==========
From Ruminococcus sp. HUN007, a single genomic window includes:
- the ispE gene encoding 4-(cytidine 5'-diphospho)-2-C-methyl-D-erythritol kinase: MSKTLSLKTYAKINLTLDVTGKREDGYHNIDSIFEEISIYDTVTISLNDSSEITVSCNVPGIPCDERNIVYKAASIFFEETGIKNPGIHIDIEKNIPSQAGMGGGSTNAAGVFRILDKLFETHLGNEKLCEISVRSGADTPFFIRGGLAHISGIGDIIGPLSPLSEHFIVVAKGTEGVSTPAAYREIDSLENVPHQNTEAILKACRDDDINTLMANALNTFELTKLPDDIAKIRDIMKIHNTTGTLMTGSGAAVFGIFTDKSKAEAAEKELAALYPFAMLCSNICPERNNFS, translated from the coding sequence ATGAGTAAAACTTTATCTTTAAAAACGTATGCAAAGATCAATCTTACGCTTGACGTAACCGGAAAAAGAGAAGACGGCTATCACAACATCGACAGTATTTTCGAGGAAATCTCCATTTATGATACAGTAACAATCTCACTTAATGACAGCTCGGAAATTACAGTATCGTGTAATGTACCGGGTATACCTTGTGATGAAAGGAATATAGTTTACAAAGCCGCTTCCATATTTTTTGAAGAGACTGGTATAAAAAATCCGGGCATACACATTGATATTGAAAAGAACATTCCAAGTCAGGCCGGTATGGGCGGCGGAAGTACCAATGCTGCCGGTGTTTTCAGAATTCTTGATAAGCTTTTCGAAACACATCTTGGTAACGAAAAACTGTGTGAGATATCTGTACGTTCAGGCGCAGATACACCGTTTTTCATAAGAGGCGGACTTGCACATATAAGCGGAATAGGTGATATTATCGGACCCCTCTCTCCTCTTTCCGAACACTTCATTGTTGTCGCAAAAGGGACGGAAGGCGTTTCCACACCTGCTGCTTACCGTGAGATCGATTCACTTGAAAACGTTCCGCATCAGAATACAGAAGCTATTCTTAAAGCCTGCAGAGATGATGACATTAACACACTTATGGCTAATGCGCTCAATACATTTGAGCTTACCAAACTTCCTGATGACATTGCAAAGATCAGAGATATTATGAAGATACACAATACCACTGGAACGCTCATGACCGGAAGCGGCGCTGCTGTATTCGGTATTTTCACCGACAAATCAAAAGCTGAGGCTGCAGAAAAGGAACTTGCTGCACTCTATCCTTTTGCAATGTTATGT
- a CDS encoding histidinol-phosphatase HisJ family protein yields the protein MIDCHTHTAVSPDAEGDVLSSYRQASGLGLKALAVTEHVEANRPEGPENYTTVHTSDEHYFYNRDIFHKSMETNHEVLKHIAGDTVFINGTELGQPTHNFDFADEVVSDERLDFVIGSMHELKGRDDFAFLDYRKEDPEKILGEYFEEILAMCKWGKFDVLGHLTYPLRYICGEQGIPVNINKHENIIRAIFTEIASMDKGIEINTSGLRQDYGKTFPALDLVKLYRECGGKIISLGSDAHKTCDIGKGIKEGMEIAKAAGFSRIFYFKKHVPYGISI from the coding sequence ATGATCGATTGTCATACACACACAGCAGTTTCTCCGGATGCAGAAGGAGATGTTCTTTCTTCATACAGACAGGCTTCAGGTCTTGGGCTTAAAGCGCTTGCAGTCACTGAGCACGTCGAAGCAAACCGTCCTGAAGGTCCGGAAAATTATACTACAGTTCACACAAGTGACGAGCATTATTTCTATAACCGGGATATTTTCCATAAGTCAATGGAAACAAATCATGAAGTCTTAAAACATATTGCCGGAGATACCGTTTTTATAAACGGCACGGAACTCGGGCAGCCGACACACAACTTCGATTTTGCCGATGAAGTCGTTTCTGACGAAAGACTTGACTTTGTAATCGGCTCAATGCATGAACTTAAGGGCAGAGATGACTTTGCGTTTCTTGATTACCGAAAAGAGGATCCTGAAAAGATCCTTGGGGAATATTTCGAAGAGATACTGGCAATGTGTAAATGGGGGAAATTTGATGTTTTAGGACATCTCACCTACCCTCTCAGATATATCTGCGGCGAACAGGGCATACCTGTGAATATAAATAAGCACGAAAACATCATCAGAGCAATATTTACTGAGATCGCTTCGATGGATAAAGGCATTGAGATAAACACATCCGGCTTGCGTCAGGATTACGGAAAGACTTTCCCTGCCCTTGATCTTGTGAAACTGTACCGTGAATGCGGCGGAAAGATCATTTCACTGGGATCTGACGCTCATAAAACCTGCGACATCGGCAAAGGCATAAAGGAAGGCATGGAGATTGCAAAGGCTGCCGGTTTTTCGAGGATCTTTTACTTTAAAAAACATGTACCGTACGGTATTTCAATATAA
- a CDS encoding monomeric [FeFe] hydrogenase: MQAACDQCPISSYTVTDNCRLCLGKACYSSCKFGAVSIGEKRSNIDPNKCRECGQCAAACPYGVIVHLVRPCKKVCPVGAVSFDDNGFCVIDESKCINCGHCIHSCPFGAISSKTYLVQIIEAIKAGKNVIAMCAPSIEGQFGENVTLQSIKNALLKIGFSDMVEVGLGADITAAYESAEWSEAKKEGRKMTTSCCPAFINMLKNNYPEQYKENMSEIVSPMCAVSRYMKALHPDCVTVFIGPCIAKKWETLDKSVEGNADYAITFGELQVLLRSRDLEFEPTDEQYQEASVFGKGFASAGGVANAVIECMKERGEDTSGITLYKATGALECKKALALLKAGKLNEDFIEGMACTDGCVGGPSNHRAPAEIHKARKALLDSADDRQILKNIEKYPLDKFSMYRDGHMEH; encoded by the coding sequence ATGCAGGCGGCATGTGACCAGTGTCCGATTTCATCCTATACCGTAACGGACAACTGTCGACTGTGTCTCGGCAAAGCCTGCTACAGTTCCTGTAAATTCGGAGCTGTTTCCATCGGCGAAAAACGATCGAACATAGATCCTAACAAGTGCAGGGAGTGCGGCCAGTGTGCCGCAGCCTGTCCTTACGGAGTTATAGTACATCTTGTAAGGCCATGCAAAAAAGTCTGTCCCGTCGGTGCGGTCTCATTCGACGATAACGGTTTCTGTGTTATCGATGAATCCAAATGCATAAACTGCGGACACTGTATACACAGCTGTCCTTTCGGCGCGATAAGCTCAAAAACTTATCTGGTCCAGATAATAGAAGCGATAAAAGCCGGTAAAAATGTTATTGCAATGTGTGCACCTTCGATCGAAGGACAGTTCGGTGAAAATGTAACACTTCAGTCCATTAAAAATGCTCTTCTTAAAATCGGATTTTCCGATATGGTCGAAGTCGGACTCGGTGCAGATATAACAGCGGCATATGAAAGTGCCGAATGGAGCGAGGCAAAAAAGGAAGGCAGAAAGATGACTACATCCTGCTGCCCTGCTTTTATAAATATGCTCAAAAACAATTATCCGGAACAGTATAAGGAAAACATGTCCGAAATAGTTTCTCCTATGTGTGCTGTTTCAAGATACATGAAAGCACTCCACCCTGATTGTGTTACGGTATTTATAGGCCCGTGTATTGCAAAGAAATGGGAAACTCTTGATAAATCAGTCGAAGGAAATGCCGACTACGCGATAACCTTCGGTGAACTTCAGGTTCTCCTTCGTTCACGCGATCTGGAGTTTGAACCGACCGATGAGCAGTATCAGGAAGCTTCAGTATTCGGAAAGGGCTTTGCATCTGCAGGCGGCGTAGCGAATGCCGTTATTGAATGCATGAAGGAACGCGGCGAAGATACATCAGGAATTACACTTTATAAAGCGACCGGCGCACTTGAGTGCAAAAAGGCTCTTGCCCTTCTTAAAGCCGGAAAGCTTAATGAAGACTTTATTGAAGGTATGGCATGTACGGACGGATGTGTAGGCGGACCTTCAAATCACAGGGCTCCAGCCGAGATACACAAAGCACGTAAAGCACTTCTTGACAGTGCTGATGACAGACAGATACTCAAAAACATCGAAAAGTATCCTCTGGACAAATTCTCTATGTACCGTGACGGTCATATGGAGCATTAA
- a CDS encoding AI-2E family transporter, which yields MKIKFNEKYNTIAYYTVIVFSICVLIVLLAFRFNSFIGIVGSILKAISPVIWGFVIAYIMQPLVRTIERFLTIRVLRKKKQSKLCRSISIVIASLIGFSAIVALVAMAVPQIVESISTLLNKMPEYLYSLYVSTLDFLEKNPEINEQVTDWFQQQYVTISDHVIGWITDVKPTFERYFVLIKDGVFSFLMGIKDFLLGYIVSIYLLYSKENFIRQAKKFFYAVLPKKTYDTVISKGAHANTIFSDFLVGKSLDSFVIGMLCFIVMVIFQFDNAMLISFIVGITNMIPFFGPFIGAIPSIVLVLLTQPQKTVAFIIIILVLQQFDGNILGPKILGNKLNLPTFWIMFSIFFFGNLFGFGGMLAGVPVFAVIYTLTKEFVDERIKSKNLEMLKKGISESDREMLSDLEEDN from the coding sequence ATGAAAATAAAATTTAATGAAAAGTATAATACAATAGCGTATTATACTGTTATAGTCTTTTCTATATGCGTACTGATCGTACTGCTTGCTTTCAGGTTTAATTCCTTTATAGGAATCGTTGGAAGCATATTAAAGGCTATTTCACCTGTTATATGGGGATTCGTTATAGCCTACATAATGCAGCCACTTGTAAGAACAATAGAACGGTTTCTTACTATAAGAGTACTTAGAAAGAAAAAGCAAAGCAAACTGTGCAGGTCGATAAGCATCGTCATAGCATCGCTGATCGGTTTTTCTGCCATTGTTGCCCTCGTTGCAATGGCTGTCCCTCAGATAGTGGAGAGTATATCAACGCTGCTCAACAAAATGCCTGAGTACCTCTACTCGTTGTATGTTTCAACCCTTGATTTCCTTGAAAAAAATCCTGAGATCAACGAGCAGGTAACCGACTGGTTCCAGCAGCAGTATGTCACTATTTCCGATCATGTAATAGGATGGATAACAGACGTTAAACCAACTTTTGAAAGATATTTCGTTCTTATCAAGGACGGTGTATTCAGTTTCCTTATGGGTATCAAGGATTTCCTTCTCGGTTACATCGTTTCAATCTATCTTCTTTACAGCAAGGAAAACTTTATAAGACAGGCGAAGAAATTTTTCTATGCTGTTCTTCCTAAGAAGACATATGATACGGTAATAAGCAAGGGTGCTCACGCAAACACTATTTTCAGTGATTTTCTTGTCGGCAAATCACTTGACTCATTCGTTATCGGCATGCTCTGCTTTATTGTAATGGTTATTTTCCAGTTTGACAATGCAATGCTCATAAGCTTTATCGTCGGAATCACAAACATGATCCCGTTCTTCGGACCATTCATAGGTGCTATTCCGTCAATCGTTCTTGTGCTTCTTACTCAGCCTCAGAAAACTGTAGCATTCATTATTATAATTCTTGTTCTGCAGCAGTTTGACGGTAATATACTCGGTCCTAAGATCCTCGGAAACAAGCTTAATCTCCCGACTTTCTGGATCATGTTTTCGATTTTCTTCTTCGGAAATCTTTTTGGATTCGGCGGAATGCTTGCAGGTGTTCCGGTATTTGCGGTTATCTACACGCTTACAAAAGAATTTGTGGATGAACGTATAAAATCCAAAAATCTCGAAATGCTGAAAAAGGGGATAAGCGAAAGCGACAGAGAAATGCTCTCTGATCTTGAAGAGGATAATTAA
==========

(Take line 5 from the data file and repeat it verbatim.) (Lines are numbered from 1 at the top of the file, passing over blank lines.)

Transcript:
- a CDS encoding AI-2E family transporter, which yields MKIKFNEKYNTIAYYTVIVFSICVLIVLLAFRFNSFIGIVGSILKAISPVIWGFVIAYIMQPLVRTIERFLTIRVLRKKKQSKLCRSISIVIASLIGFSAIVALVAMAVPQIVESISTLLNKMPEYLYSLYVSTLDFLEKNPEINEQVTDWFQQQYVTISDHVIGWITDVKPTFERYFVLIKDGVFSFLMGIKDFLLGYIVSIYLLYSKENFIRQAKKFFYAVLPKKTYDTVISKGAHANTIFSDFLVGKSLDSFVIGMLCFIVMVIFQFDNAMLISFIVGITNMIPFFGPFIGAIPSIVLVLLTQPQKTVAFIIIILVLQQFDGNILGPKILGNKLNLPTFWIMFSIFFFGNLFGFGGMLAGVPVFAVIYTLTKEFVDERIKSKNLEMLKKGISESDREMLSDLEEDN from the coding sequence ATGAAAATAAAATTTAATGAAAAGTATAATACAATAGCGTATTATACTGTTATAGTCTTTTCTATATGCGTACTGATCGTACTGCTTGCTTTCAGGTTTAATTCCTTTATAGGAATCGTTGGAAGCATATTAAAGGCTATTTCACCTGTTATATGGGGATTCGTTATAGCCTACATAATGCAGCCACTTGTAAGAACAATAGAACGGTTTCTTACTATAAGAGTACTTAGAAAGAAAAAGCAAAGCAAACTGTGCAGGTCGATAAGCATCGTCATAGCATCGCTGATCGGTTTTTCTGCCATTGTTGCCCTCGTTGCAATGGCTGTCCCTCAGATAGTGGAGAGTATATCAACGCTGCTCAACAAAATGCCTGAGTACCTCTACTCGTTGTATGTTTCAACCCTTGATTTCCTTGAAAAAAATCCTGAGATCAACGAGCAGGTAACCGACTGGTTCCAGCAGCAGTATGTCACTATTTCCGATCATGTAATAGGATGGATAACAGACGTTAAACCAACTTTTGAAAGATATTTCGTTCTTATCAAGGACGGTGTATTCAGTTTCCTTATGGGTATCAAGGATTTCCTTCTCGGTTACATCGTTTCAATCTATCTTCTTTACAGCAAGGAAAACTTTATAAGACAGGCGAAGAAATTTTTCTATGCTGTTCTTCCTAAGAAGACATATGATACGGTAATAAGCAAGGGTGCTCACGCAAACACTATTTTCAGTGATTTTCTTGTCGGCAAATCACTTGACTCATTCGTTATCGGCATGCTCTGCTTTATTGTAATGGTTATTTTCCAGTTTGACAATGCAATGCTCATAAGCTTTATCGTCGGAATCACAAACATGATCCCGTTCTTCGGACCATTCATAGGTGCTATTCCGTCAATCGTTCTTGTGCTTCTTACTCAGCCTCAGAAAACTGTAGCATTCATTATTATAATTCTTGTTCTGCAGCAGTTTGACGGTAATATACTCGGTCCTAAGATCCTCGGAAACAAGCTTAATCTCCCGACTTTCTGGATCATGTTTTCGATTTTCTTCTTCGGAAATCTTTTTGGATTCGGCGGAATGCTTGCAGGTGTTCCGGTATTTGCGGTTATCTACACGCTTACAAAAGAATTTGTGGATGAACGTATAAAATCCAAAAATCTCGAAATGCTGAAAAAGGGGATAAGCGAAAGCGACAGAGAAATGCTCTCTGATCTTGAAGAGGATAATTAA